Tuesday, October 03, 2000

Jail dispute leads to early exits

Warren County frees 4 inmates as crowding debate continues

By Cindi Andrews and Sheila McLaughlin
The Cincinnati Enquirer

        LEBANON — Four lawbreakers were sprung from jail early and more are likely to receive get-out-jail-free cards before a dispute between the Warren County sheriff and county commissioners is resolved.

        The Warren County Jail released four women Friday after the commissioners cut off Sheriff Tom Ariss' allowance for out-of-county jail space. More prisoners will have to be released in the coming weeks when the jail becomes full, the sheriff said.

        “I'm not trying to push anyone into a corner,” he said. “My main concern is the safety of my officers, the security of the facility — which is the safety of the public — and the safety of the prisoners.”

        Sheriff Ariss and others played down the public threat from prisoners freed early. Common Pleas Judge Daniel Fedders said he's not concerned because the sher iff has guidelines to make sure the least dangerous criminals are released first.

        The sheriff and the commissioners — all Republicans — have been at odds since the beginning of the year over how to relieve crowding at the jail.

        Built just four years ago to house 175 inmates, it has regularly reached or exceeded capacity since January.

        In a letter to Sheriff Ariss late last week, the commissioners accused him of moving too slowly on cost-cutting approaches.

        “It was our board, not you or your staff, that constantly requested information from Adult Detention on how we can find additional capacity within the existing facility, like double bunking,” the three commissioners said in the letter.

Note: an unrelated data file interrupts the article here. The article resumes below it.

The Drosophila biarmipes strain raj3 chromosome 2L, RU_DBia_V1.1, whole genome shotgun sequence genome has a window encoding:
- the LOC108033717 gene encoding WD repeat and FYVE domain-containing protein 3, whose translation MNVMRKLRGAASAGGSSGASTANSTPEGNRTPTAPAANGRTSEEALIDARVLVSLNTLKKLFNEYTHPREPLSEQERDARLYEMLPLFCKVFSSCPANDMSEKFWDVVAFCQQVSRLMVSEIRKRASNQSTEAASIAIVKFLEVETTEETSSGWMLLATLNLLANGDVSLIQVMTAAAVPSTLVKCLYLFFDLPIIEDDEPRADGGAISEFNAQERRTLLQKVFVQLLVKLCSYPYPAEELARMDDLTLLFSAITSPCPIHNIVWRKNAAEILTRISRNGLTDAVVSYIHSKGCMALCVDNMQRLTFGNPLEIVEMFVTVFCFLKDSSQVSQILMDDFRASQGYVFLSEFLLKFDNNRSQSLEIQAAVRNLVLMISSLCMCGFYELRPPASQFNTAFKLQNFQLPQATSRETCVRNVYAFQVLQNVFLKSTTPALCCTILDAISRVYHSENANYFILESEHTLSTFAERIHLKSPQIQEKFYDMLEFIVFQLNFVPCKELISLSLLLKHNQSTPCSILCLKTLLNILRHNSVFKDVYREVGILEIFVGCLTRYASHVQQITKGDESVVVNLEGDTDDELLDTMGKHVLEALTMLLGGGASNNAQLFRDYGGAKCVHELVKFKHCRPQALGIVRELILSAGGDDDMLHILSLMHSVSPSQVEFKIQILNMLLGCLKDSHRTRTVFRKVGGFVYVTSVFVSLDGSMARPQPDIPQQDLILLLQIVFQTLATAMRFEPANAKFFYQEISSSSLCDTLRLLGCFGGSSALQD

Additionally, they threatened to cut the sheriff's 2001 budget if he forces the county to pay for more out-of-county jail space. Out-of-county cells have cost the commissioners about $175,000 this year, they say.

        In February, the sheriff sought money to build an addition and in the meantime began sending inmates to other counties' jails. Commissioners, however, insisted the department double-bunk prisoners and renovate part of the jail.

        “We want to have a jail that's going to meet the basic needs of our inmate population, but ... we're not running a Holiday Inn,” Commissioner Mike Kilburn said Monday.

        The jail ordered beds after the state gave approval for 14 more inmates in the men's minimum security section, Sheriff Ariss said. The company, however, lost the order and it may be a month before the beds arrive, he said.

        Renovations to the C-wing — a jail section that had been used for storage — to hold 18 female prisoners al so is behind schedule because of political squabbling.

        Commissioners wanted county workers to perform the work at a savings of about $300,000, while Sheriff Ariss, who estimated costs at $500,000, has demanded that they meet state standards.

        Scheduled to be finished this summer, work is still not complete.

        One issue both sides agree on: Double-bunking and the C-wing are only stopgap measures. An expansion to more than double capacity is in the offing, although commissioners say construction can't start until late 2001.


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